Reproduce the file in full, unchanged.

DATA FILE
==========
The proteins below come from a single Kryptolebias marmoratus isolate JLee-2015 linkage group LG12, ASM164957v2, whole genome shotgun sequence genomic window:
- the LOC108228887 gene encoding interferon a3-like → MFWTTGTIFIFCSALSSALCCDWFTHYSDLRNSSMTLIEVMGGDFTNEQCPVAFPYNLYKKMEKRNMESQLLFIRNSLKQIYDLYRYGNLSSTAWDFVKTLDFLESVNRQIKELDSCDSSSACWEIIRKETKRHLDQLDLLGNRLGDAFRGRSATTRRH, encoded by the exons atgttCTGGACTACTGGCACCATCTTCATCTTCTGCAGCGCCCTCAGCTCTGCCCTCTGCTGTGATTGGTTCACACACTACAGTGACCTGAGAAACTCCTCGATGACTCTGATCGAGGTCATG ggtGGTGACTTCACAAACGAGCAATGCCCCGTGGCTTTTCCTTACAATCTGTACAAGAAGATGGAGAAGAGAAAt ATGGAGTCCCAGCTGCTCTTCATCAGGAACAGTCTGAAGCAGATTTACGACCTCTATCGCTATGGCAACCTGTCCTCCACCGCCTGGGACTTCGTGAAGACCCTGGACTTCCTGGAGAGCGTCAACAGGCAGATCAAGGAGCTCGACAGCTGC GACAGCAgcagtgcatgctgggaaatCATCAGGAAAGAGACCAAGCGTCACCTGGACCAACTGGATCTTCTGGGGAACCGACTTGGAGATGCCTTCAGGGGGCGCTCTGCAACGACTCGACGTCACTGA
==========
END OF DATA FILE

The proteins below come from a single Kryptolebias marmoratus isolate JLee-2015 linkage group LG12, ASM164957v2, whole genome shotgun sequence genomic window:
- the LOC108228887 gene encoding interferon a3-like → MFWTTGTIFIFCSALSSALCCDWFTHYSDLRNSSMTLIEVMGGDFTNEQCPVAFPYNLYKKMEKRNMESQLLFIRNSLKQIYDLYRYGNLSSTAWDFVKTLDFLESVNRQIKELDSCDSSSACWEIIRKETKRHLDQLDLLGNRLGDAFRGRSATTRRH, encoded by the exons atgttCTGGACTACTGGCACCATCTTCATCTTCTGCAGCGCCCTCAGCTCTGCCCTCTGCTGTGATTGGTTCACACACTACAGTGACCTGAGAAACTCCTCGATGACTCTGATCGAGGTCATG ggtGGTGACTTCACAAACGAGCAATGCCCCGTGGCTTTTCCTTACAATCTGTACAAGAAGATGGAGAAGAGAAAt ATGGAGTCCCAGCTGCTCTTCATCAGGAACAGTCTGAAGCAGATTTACGACCTCTATCGCTATGGCAACCTGTCCTCCACCGCCTGGGACTTCGTGAAGACCCTGGACTTCCTGGAGAGCGTCAACAGGCAGATCAAGGAGCTCGACAGCTGC GACAGCAgcagtgcatgctgggaaatCATCAGGAAAGAGACCAAGCGTCACCTGGACCAACTGGATCTTCTGGGGAACCGACTTGGAGATGCCTTCAGGGGGCGCTCTGCAACGACTCGACGTCACTGA